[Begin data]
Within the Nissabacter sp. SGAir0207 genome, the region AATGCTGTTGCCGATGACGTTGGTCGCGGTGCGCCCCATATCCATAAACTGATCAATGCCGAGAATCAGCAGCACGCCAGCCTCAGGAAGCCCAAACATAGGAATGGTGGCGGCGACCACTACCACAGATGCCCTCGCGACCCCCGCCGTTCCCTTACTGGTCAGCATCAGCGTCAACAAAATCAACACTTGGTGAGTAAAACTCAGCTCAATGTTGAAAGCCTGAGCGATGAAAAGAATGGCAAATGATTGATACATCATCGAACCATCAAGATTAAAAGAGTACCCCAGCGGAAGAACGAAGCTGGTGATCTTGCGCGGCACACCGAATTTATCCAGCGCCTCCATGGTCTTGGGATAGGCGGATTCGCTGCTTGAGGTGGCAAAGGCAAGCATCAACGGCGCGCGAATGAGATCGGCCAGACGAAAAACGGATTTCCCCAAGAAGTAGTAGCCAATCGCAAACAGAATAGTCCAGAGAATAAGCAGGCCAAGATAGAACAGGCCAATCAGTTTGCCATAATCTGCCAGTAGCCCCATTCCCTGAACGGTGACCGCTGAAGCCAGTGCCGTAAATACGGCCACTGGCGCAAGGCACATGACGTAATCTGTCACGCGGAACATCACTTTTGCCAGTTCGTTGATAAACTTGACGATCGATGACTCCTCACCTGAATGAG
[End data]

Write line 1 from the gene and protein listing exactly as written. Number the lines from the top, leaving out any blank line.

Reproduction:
Within the Nissabacter sp. SGAir0207 genome, the region AATGCTGTTGCCGATGACGTTGGTCGCGGTGCGCCCCATATCCATAAACTGATCAATGCCGAGAATCAGCAGCACGCCAGCCTCAGGAAGCCCAAACATAGGAATGGTGGCGGCGACCACTACCACAGATGCCCTCGCGACCCCCGCCGTTCCCTTACTGGTCAGCATCAGCGTCAACAAAATCAACACTTGGTGAGTAAAACTCAGCTCAATGTTGAAAGCCTGAGCGATGAAAAGAATGGCAAATGATTGATACATCATCGAACCATCAAGATTAAAAGAGTACCCCAGCGGAAGAACGAAGCTGGTGATCTTGCGCGGCACACCGAATTTATCCAGCGCCTCCATGGTCTTGGGATAGGCGGATTCGCTGCTTGAGGTGGCAAAGGCAAGCATCAACGGCGCGCGAATGAGATCGGCCAGACGAAAAACGGATTTCCCCAAGAAGTAGTAGCCAATCGCAAACAGAATAGTCCAGAGAATAAGCAGGCCAAGATAGAACAGGCCAATCAGTTTGCCATAATCTGCCAGTAGCCCCATTCCCTGAACGGTGACCGCTGAAGCCAGTGCCGTAAATACGGCCACTGGCGCAAGGCACATGACGTAATCTGTCACGCGGAACATCACTTTTGCCAGTTCGTTGATAAACTTGACGATCGATGACTCCTCACCTGAATGAG